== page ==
Make your orders. When you are finished, go to the top menu FILES and choose SAVE AND SUBMIT. Now Stars creates the file admirals.xZ in which it stores your orders. At the same time Stars creates the .h-history file where all your collected planetary info is stored.

Upload your orders:

Go to the auothost game-website (see above) and on the top right click the UPLOAD TURN link, search on your harddisc for your x-file, type in your password and submit. That's it. If you make changes to your orders, you can just repeat the process and update your orders. The password to upload your x-file is NOT the pasword of your racefile but the password you got from autohost.

Hint I: Creating an archive

When I am playing it is sometimes important to look up what happened for example 2 turns ago. The easiest way to create an archive is, before you save your next m-file (for 2401 for example), create a sub-directory 2400 and copy&paste all files in it. If you do so for every year, you have a fine archive.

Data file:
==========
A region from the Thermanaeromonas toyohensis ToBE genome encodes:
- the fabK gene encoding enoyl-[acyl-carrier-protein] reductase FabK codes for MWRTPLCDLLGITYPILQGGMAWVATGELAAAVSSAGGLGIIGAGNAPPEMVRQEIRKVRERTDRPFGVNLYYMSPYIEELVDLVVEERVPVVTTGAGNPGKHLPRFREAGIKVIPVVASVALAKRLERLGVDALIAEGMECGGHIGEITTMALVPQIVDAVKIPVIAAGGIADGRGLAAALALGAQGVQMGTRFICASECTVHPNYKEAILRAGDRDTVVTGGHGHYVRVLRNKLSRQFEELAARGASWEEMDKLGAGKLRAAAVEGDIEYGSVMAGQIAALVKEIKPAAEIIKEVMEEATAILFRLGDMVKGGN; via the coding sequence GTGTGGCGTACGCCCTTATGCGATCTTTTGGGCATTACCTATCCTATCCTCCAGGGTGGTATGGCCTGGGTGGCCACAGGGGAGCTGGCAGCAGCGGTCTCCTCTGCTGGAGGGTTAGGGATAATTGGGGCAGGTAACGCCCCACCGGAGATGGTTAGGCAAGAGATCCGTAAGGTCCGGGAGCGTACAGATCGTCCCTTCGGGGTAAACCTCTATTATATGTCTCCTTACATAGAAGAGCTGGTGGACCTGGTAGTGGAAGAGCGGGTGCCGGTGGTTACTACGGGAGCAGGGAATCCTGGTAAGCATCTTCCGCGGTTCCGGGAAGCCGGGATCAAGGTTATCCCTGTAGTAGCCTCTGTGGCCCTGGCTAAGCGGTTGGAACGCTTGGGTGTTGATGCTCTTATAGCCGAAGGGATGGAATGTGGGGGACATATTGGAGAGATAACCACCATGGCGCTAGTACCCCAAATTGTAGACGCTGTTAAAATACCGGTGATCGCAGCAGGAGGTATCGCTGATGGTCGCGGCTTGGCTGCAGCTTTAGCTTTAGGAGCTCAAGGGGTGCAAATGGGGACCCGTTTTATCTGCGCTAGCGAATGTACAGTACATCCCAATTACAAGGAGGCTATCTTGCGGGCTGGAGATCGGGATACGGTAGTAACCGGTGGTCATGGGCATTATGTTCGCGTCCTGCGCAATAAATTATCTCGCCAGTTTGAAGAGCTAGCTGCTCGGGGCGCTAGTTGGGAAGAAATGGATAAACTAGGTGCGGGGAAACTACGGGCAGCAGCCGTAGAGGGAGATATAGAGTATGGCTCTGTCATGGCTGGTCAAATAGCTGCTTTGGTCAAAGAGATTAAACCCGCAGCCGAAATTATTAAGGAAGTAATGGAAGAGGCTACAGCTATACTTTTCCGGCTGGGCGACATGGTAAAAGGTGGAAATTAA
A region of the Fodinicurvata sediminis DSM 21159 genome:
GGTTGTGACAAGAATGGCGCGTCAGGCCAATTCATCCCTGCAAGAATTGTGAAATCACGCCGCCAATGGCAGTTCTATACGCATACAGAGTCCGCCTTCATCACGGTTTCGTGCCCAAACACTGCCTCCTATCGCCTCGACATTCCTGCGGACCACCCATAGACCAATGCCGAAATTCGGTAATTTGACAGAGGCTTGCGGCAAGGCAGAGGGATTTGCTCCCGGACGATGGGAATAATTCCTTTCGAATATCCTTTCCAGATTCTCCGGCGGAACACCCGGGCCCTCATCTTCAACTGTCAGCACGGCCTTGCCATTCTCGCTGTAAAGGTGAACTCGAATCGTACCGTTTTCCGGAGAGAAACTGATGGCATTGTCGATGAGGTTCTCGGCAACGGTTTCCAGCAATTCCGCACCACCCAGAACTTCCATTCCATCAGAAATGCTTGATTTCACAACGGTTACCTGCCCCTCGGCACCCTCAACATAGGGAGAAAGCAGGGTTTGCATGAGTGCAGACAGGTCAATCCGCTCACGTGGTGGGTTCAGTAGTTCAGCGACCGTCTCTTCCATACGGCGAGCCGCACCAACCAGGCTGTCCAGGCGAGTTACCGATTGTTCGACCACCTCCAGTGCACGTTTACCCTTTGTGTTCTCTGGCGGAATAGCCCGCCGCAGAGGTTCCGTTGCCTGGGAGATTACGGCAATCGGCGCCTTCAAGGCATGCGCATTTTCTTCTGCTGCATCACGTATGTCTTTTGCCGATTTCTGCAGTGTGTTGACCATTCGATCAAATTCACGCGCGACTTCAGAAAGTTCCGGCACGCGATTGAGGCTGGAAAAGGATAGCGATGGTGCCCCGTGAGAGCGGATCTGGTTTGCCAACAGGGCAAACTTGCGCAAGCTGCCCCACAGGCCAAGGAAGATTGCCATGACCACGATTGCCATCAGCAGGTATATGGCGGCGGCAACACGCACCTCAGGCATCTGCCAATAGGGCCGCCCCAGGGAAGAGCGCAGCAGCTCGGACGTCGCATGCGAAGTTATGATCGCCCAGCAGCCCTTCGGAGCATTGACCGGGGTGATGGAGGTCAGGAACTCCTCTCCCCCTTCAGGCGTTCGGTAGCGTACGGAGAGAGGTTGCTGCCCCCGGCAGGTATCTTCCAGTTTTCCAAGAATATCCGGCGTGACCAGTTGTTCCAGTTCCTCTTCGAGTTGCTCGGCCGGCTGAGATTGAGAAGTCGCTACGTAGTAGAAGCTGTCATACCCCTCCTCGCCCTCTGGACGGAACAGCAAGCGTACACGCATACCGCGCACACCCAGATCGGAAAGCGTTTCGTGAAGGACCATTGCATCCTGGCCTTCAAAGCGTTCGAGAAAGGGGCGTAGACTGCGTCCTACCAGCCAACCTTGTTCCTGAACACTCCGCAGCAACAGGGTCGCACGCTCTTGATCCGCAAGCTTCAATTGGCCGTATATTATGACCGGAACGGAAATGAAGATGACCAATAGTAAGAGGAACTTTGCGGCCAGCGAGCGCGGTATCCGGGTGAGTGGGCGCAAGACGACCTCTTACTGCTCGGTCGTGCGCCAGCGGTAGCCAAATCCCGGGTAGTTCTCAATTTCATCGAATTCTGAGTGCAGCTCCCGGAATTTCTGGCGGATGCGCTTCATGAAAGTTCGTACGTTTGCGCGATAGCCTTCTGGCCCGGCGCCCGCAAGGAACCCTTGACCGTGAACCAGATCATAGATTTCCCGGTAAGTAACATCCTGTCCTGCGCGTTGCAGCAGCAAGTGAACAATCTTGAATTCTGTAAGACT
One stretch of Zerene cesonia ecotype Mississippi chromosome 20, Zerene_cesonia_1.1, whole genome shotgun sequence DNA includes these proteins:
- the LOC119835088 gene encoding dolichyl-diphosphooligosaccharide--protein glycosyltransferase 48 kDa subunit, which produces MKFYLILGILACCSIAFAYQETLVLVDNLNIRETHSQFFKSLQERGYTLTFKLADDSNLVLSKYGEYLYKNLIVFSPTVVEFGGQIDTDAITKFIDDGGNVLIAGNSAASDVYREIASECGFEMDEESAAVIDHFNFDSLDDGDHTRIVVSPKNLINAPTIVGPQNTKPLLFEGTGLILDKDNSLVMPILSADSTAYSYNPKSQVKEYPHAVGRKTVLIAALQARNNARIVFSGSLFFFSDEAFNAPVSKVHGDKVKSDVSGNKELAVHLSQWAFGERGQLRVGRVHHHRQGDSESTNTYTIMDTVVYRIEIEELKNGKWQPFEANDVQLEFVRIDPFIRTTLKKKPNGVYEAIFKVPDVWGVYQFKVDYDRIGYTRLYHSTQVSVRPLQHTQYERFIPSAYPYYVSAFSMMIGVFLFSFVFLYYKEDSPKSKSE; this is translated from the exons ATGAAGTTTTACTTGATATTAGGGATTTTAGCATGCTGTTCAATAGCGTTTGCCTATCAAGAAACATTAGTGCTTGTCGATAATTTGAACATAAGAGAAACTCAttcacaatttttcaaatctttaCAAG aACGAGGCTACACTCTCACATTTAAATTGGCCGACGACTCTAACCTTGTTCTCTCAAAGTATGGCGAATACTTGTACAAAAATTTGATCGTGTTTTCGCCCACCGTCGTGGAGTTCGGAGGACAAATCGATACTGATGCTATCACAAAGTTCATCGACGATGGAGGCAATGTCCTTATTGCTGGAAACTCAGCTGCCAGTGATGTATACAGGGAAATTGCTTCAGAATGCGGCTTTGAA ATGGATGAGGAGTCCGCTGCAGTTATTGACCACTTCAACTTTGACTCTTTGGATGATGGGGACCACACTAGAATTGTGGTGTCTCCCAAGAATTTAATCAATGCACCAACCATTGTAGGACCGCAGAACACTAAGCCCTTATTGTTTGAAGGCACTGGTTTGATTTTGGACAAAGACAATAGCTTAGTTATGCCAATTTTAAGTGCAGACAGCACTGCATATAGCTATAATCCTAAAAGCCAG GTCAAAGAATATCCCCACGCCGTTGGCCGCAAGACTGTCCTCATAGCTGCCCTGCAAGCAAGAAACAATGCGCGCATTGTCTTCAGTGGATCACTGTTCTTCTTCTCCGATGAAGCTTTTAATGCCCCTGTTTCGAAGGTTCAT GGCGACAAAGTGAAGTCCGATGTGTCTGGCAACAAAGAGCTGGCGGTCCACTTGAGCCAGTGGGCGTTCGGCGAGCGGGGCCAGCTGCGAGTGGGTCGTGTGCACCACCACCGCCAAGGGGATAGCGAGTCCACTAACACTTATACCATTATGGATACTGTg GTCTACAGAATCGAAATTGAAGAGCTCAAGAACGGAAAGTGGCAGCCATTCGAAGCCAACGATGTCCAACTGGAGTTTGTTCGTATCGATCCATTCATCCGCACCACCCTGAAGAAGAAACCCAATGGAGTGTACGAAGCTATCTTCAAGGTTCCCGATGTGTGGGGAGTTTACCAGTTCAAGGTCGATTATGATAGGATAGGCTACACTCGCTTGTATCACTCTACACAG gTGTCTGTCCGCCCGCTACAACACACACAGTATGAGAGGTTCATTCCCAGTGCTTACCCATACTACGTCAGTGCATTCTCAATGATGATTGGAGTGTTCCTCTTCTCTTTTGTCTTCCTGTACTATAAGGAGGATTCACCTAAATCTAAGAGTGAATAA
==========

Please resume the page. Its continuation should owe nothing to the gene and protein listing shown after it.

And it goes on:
Hint II: Regaining .m or .x-files

If for whatever reasons you are missing your m-file, you can just go to the autohost-admiral2-site and click onto the m-file. You will be asked for your password and can then download it again. Same with your x-file.

Hint III: Stars shortcut

Stars is able to handle many command-line parameters. A nice and fast way to open your game of Fledging Admirals with just one click:

1) Make a shortcut of Stars to your desktop

2) Edit this shortcut:

directory\stars.exe -pPASSWORD directory\GAMENAME.mZ

Example for player 11, playing Fledging Admirals II and who uses the password: uglu and Stars is in C:\games\stars\

C:\games\stars\stars.exe -puglu C:\games\Stars\admiral2\admiral2.m11

Production - Research - Scouting